What a Microsoft Mistake Can Teach You About Putting Customers First
I’ve lambasted Sony and their Playstation woes already, but now its Microsoft’s turn. Whether intentional or not, there’s something obnoxious and inconvenient about the XBOX 360’s memory!
I was trying to spend a quiet Saturday evening online, killing disgruntled aliens with my good buddy Joe G. We’d planned on playing the supposedly spectacular Halo: Reach cooperative (co-op) campaign for quite a while, and I say supposedly because I didn’t actually get to play it.
Upon entering the co-op mode, Joe and I received the following error:
“One or more players do not have an Xbox 360 Hard Drive. An Xbox 360 Hard Drive is required to play co-op on Xbox LIVE.”
Who didn’t have the hard drive? That would be yours truly. Now, before you say: “well, of course you need to have some memory to play a game, you idiot!”, I should tell you that my base model XBOX came with 4GB of built-in memory, and that I have a 16 GB USB card plugged in to save files to as well. So, although I have 20GB of memory (which was enough to play other games online), neither of these qualifies as a physical hard drive – a fact now made painfully obvious to me. Silly me, I thought memory was memory.
I should also mention that Halo is Microsoft’s flagship title. And there was no warning of this requirement on the game box I purchased. AND, Microsoft said in December that the issue is “temporary” and that they were “working to resolve it.” Well, guess what? They didn’t fix anything. Instead of taking the time to actually fix the issue, they slapped the warning on the box as an afterthought and sold hard drive-less XBOX systems bundled with the damn game.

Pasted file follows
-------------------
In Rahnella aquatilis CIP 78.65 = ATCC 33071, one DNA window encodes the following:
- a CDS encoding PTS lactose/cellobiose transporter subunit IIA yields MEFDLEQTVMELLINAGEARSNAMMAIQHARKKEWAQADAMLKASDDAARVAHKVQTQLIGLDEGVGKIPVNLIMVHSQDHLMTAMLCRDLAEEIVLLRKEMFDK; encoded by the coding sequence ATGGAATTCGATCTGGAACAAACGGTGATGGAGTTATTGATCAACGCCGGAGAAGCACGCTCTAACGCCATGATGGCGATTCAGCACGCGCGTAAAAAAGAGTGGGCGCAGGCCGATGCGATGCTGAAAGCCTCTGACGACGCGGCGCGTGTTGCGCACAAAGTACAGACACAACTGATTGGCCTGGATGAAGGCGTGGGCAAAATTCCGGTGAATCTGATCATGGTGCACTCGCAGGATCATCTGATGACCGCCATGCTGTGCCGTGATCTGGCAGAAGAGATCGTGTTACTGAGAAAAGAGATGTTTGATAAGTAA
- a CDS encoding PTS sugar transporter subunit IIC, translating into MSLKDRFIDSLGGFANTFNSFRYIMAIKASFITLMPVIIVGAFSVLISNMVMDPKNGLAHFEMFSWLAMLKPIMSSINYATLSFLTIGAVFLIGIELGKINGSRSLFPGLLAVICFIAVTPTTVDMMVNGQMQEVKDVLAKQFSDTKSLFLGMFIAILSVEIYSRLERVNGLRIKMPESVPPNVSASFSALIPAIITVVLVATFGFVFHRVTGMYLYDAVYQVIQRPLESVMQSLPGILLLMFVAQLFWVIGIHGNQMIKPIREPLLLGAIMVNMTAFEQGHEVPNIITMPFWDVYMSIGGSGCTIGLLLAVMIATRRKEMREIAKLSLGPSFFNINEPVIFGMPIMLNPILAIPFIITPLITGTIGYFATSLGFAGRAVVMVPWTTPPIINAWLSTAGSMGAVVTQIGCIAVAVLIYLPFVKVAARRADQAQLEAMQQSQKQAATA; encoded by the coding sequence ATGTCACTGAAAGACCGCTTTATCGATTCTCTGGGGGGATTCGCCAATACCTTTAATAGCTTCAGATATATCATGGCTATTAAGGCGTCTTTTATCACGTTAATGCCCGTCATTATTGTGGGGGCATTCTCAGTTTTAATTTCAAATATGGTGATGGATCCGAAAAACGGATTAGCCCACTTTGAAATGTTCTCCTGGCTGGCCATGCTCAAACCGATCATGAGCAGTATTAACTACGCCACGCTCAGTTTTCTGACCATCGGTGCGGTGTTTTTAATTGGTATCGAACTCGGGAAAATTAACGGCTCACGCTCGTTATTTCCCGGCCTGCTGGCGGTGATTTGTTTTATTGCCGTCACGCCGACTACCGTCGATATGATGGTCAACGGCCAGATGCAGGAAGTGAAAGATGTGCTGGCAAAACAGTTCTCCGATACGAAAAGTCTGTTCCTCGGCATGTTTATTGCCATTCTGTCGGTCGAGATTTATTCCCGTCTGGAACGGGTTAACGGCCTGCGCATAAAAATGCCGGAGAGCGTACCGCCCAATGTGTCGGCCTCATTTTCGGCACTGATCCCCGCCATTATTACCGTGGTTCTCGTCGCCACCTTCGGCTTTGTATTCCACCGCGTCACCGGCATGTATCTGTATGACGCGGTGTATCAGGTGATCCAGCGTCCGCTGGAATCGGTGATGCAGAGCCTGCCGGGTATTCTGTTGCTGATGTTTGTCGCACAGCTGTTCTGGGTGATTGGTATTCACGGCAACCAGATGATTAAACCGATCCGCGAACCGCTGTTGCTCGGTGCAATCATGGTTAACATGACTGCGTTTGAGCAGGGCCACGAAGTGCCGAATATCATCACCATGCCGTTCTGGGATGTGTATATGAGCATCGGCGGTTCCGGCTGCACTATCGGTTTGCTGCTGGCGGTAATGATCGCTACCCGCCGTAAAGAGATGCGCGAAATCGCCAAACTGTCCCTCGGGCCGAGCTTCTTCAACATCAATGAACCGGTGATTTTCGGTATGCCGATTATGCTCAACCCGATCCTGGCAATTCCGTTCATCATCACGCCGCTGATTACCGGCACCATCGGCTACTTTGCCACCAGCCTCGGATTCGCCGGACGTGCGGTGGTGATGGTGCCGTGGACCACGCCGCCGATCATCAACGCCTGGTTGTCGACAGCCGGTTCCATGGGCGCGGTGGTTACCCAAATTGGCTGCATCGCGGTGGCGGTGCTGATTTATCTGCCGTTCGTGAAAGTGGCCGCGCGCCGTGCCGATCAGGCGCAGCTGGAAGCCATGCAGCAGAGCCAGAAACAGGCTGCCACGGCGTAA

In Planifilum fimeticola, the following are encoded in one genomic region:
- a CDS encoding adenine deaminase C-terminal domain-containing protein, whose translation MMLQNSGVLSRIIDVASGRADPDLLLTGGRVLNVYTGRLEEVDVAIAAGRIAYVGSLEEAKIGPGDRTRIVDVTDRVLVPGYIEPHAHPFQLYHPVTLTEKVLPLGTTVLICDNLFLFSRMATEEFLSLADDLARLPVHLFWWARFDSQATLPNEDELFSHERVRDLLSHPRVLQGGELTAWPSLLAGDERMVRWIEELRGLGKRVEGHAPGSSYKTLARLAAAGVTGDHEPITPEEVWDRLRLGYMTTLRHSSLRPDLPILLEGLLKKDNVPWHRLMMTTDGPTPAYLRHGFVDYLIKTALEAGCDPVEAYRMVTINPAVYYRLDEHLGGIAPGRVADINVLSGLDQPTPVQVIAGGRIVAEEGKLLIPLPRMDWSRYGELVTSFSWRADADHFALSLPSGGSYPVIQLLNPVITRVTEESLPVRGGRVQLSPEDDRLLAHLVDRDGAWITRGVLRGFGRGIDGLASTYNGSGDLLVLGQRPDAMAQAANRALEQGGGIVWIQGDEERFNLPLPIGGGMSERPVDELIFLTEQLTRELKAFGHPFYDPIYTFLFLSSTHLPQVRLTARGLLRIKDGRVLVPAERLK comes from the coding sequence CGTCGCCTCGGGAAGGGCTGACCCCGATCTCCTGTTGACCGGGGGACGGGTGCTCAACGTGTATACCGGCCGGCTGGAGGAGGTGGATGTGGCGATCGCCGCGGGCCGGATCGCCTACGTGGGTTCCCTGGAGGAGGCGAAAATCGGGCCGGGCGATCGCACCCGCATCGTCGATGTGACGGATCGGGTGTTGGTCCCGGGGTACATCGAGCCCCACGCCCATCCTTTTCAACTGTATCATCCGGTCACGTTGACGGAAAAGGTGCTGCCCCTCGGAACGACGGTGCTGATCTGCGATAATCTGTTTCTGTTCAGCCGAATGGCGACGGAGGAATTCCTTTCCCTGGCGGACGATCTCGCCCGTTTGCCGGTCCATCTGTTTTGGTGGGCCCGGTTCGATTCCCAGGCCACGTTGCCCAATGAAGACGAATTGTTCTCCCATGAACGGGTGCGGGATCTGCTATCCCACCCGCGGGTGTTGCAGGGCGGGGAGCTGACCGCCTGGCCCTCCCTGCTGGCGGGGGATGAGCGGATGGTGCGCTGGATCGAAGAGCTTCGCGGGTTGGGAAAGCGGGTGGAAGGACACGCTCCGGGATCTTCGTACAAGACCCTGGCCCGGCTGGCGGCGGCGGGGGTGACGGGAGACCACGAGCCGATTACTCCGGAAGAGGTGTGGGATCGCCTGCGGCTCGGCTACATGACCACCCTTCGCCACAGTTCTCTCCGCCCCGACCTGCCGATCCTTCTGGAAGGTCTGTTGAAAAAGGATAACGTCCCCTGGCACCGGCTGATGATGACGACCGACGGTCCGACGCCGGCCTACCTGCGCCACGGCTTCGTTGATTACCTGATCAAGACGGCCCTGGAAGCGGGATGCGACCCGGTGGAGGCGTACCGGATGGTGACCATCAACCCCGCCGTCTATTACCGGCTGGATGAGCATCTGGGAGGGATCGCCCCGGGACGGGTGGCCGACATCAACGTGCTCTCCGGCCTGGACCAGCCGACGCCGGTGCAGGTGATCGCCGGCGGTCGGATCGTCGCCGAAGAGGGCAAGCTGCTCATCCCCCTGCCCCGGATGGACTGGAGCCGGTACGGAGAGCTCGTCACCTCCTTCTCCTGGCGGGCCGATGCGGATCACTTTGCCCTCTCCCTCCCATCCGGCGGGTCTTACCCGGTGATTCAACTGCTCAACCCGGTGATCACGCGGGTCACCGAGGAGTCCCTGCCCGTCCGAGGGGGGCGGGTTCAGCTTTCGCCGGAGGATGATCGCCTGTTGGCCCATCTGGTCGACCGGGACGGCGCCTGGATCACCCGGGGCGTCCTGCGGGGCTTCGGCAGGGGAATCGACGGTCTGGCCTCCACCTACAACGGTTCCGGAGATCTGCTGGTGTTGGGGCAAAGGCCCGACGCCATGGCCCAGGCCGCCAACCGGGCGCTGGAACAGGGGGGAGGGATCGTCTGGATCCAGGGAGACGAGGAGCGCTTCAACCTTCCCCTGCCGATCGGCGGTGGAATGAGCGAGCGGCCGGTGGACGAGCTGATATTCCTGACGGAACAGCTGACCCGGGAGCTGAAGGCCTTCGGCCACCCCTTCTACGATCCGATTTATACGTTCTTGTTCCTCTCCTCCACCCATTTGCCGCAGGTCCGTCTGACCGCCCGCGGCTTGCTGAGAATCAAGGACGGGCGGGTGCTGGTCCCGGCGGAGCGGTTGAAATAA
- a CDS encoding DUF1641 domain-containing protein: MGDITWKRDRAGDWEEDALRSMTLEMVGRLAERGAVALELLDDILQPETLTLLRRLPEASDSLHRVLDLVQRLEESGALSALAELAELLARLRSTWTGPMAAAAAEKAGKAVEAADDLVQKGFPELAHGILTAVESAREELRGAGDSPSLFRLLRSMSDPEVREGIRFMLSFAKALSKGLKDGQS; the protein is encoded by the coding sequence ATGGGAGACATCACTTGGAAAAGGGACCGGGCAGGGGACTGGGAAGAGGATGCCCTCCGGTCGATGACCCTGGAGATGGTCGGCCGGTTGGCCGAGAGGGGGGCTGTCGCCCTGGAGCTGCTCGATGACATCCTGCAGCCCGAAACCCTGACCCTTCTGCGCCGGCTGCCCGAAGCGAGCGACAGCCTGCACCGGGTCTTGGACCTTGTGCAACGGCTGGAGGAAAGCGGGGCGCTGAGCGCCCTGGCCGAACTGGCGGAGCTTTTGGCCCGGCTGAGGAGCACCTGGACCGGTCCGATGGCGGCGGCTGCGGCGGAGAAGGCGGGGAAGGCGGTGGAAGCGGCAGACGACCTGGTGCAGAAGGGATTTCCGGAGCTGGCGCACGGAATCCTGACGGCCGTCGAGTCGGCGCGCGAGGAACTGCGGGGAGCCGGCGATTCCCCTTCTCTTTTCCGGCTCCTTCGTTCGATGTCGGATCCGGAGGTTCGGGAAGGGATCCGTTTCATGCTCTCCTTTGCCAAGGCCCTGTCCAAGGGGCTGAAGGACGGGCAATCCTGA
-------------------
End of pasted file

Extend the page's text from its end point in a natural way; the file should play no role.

(That sound you may have just heard was my palm hitting my forehead).
How much does Microsoft charge for a hard drive? ONE HUNDRED AND THIRTY DOLLARS. You would have to work really hard to convince me that Microsoft didn’t plan this from the start, or at least find this to be a profitable mistake. Microsoft has a history of nickel-and-diming consumers with the Xbox 360, whether it’s charging $100 to add WiFi capabilities in the early days of the 360, removing HD cables and headsets from being included in the system, charging $15 for a kit to just charge your controller, or increasing the yearly online fee by $10 to $60, I’m tired of Microsoft having their hands in my pockets!
So, with a steely resolve, I decided this: Microsoft will not see a dime from me this time. I still needed and have purchased a hard drive (those aliens aren’t going to kill themselves), but a quick search online reveals many used drives and generic competitors. I chose a generic one ($31 – yeah!), but either way, Microsoft gets nothing from me for their insolence. It’s a small victory for me, but a victory nonetheless.
What could Microsoft have done differently to not draw my ire? I think it goes back to core principles of customer service that any business, big or small, should follow:
Do not mislead your customers. Do not make promises you cannot/ do not intend to keep. And most importantly, do not make the consumer pay for your mistakes!
Notice I never said “do not make mistakes.” Those are unavoidable. How you react to them is what dictates how you will be perceived.
Is there anything else Microsoft should have done to avoid this (profitable) mistake? Do you see any more customer service takeaways from the situation I mentioned?